German Court Strikes Down Telecoms Data Access Law

German telecoms data legislation must be revised to better protect citizens’ privacy following a ruling by the country’s top court.

The federal Constitutional Court in Karlsruhe said on Friday that current laws give security services “disproportionate” access to citizens’ personal information and are unconstitutional.

German intelligence services and police agencies may currently ask telecommunications and internet companies for user information including names, birth dates, passwords and IP addresses while investigating areas such as counter-terrorism and cyber-crime.

Indiscriminate access

But lawsuits brought by activists argued that such information was being handed over to police even in the course of relatively minor investigations.

Complainants had argued that current laws allow investigators to access such data without a judge’s approval, and not only from telecoms companies but also organisations such as hospitals and hotels.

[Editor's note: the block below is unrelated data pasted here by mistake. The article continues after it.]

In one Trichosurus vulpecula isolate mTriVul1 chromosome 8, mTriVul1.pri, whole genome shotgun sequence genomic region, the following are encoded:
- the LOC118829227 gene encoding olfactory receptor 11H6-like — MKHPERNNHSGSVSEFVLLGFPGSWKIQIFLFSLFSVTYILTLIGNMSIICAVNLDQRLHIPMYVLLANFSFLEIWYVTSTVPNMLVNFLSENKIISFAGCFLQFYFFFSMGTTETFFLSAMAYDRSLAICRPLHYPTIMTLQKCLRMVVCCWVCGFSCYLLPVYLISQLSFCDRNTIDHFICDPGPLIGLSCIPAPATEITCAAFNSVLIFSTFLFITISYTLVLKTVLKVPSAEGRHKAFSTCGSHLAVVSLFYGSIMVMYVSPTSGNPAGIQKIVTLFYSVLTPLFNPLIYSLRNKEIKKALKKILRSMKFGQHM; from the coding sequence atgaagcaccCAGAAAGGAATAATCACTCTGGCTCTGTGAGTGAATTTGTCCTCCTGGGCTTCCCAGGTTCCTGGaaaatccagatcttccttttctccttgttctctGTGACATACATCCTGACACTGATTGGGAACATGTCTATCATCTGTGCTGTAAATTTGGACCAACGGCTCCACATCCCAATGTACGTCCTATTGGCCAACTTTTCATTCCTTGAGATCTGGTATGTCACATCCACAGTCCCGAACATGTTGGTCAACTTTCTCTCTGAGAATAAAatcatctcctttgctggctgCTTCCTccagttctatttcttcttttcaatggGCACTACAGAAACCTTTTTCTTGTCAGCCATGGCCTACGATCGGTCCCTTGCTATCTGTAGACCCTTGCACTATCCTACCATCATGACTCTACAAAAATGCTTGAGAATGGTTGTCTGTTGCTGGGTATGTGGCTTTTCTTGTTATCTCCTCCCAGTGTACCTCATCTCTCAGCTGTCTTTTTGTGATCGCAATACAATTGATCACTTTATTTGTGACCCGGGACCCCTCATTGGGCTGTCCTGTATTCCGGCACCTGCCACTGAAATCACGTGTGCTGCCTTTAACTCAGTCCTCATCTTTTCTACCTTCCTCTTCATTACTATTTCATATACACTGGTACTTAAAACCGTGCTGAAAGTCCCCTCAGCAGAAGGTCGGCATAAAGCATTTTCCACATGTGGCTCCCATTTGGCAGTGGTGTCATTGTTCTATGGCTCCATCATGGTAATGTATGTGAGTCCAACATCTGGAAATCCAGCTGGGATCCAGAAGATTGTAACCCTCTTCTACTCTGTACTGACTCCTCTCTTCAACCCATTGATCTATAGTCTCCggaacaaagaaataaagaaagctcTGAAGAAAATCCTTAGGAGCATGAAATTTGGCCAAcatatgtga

“It cannot be permissible to indiscriminately request information on data,” judges said in the ruling.

Data should be accessed only in cases where there was “a specific danger” or “an initial suspicion of criminal conduct” in the context of a particular investigation, and not to facilitate investigatory work “in general”.


The ruling gives the government until the end of 2021 to revise the laws to set “thresholds for the use of these powers”.

German privacy laws are informed by the invasive tactics of East Germany’s Stasi or Nazi Germany’s Gestapo security services.

One of the two lawsuits that prompted the Constitutional Court’s ruling was filed in 2013 by Patrick Breyer and Katharina Nocun, politicians with the European Pirate Party, which campaigns for internet freedoms.

Their complaint had the backing of 6,000 people.

Matthew Broersma

Matt Broersma is a long standing tech freelance, who has worked for Ziff-Davis, ZDnet and other leading publications

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